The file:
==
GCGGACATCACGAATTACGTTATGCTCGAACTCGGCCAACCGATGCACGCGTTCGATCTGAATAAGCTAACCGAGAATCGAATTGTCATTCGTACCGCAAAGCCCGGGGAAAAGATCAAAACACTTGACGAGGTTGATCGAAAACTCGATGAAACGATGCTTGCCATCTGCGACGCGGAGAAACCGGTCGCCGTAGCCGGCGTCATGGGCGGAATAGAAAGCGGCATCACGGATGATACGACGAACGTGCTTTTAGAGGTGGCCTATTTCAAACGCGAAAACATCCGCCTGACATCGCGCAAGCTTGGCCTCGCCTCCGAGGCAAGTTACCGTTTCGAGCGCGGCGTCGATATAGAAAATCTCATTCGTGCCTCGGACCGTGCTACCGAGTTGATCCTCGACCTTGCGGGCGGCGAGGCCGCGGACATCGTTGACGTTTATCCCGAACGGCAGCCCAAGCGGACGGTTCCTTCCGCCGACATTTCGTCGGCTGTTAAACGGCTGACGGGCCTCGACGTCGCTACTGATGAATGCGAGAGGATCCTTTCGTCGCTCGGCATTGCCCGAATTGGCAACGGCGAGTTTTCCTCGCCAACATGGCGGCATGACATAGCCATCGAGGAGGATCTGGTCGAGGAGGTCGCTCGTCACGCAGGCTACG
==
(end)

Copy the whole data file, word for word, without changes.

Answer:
GCGGACATCACGAATTACGTTATGCTCGAACTCGGCCAACCGATGCACGCGTTCGATCTGAATAAGCTAACCGAGAATCGAATTGTCATTCGTACCGCAAAGCCCGGGGAAAAGATCAAAACACTTGACGAGGTTGATCGAAAACTCGATGAAACGATGCTTGCCATCTGCGACGCGGAGAAACCGGTCGCCGTAGCCGGCGTCATGGGCGGAATAGAAAGCGGCATCACGGATGATACGACGAACGTGCTTTTAGAGGTGGCCTATTTCAAACGCGAAAACATCCGCCTGACATCGCGCAAGCTTGGCCTCGCCTCCGAGGCAAGTTACCGTTTCGAGCGCGGCGTCGATATAGAAAATCTCATTCGTGCCTCGGACCGTGCTACCGAGTTGATCCTCGACCTTGCGGGCGGCGAGGCCGCGGACATCGTTGACGTTTATCCCGAACGGCAGCCCAAGCGGACGGTTCCTTCCGCCGACATTTCGTCGGCTGTTAAACGGCTGACGGGCCTCGACGTCGCTACTGATGAATGCGAGAGGATCCTTTCGTCGCTCGGCATTGCCCGAATTGGCAACGGCGAGTTTTCCTCGCCAACATGGCGGCATGACATAGCCATCGAGGAGGATCTGGTCGAGGAGGTCGCTCGTCACGCAGGCTACG